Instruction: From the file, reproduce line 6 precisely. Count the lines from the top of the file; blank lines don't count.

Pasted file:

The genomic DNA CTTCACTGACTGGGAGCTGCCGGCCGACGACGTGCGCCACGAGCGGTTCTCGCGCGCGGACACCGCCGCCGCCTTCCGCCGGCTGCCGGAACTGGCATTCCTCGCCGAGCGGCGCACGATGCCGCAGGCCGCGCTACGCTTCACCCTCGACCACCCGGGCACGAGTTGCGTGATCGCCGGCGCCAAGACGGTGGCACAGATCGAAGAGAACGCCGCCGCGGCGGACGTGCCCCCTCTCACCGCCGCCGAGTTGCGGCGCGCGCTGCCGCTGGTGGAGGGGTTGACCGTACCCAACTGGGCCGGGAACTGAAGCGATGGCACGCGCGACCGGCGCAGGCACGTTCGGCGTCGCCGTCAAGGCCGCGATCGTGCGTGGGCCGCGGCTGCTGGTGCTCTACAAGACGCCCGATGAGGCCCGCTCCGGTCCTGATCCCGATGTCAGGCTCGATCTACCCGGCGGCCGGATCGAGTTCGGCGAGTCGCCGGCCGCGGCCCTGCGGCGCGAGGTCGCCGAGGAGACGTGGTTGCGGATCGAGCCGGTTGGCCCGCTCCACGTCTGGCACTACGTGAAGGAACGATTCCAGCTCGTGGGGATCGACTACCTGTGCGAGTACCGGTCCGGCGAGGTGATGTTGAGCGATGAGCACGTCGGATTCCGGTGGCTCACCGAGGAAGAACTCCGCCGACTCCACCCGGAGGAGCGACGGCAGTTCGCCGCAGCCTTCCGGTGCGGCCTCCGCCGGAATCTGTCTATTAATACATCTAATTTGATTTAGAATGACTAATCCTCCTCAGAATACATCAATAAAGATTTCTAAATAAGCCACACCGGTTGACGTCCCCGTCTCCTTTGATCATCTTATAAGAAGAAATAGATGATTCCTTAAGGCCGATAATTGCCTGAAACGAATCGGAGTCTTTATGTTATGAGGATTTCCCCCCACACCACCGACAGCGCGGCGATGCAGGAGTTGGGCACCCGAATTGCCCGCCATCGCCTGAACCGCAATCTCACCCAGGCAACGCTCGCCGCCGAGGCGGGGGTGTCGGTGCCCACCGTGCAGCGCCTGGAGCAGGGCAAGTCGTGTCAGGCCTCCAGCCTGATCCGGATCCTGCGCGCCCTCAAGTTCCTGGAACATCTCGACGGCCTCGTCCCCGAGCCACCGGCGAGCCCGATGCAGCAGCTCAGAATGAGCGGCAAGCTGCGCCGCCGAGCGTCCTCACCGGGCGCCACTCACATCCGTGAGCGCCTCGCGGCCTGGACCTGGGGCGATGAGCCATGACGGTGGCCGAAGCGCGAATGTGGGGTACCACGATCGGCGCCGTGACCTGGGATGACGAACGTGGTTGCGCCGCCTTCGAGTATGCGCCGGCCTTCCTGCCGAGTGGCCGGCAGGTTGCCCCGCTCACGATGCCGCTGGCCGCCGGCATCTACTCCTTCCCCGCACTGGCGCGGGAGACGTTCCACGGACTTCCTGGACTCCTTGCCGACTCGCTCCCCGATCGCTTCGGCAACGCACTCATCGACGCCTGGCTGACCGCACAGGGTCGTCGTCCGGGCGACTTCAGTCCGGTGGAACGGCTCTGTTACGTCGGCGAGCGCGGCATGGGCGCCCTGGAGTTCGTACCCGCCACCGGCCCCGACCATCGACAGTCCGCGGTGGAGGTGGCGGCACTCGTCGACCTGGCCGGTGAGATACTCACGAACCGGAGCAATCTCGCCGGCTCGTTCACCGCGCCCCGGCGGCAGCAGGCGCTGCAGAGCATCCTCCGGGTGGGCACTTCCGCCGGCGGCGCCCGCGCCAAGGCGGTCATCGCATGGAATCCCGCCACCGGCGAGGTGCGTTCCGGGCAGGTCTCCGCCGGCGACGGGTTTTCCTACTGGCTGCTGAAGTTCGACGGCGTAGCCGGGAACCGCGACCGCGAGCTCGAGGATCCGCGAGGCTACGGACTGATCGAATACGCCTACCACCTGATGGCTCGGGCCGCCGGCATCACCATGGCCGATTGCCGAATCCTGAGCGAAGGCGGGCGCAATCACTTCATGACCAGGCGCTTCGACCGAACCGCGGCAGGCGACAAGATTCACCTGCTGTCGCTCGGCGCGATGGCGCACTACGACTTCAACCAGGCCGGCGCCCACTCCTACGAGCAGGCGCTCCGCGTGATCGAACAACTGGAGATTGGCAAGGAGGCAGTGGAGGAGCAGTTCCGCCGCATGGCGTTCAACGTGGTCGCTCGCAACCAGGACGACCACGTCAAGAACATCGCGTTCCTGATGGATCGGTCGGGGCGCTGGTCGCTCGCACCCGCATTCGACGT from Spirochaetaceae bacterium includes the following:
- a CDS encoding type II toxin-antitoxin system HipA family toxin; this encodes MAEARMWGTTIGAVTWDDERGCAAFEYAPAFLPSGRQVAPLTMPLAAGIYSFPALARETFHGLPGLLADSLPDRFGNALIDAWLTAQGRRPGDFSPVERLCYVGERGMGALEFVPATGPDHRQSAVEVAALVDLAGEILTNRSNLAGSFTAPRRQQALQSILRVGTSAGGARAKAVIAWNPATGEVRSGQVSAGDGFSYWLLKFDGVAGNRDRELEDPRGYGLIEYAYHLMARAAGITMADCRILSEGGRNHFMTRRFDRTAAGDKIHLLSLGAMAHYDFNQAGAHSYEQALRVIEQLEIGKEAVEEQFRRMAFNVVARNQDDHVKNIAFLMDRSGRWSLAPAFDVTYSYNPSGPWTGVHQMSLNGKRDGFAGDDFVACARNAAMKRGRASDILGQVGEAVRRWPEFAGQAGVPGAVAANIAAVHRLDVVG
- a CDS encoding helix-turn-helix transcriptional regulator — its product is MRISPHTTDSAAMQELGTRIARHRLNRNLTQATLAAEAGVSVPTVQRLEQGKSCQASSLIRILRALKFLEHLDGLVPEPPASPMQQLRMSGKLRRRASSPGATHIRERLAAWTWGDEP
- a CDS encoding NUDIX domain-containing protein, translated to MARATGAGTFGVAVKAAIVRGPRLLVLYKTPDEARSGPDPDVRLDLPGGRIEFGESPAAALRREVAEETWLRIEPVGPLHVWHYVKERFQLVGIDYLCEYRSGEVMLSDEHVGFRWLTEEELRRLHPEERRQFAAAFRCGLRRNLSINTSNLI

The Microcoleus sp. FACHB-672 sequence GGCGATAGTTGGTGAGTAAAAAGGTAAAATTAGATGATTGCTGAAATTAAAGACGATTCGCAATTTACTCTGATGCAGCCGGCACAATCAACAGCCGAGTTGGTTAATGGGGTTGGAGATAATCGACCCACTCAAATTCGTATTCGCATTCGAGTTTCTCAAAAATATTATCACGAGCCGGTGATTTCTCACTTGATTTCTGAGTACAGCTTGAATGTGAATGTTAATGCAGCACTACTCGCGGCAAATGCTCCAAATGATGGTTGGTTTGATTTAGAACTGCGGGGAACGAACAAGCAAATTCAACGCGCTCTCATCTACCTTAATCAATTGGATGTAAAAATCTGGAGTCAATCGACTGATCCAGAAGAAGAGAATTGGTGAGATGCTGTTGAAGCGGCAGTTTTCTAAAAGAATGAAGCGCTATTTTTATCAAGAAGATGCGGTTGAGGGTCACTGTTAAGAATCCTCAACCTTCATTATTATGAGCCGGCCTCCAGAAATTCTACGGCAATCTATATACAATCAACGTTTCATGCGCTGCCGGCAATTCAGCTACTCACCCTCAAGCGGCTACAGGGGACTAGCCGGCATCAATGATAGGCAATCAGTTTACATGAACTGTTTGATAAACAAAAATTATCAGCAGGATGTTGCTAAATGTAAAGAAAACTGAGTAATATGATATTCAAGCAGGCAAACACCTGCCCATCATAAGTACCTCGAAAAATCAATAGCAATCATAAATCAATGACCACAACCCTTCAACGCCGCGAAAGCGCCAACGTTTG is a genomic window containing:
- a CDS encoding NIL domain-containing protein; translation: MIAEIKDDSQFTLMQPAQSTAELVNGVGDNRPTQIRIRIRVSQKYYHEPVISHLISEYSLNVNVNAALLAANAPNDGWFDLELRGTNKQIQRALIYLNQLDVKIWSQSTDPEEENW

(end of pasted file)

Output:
- a CDS encoding NIL domain-containing protein; translation: MIAEIKDDSQFTLMQPAQSTAELVNGVGDNRPTQIRIRIRVSQKYYHEPVISHLISEYSLNVNVNAALLAANAPNDGWFDLELRGTNKQIQRALIYLNQLDVKIWSQSTDPEEENW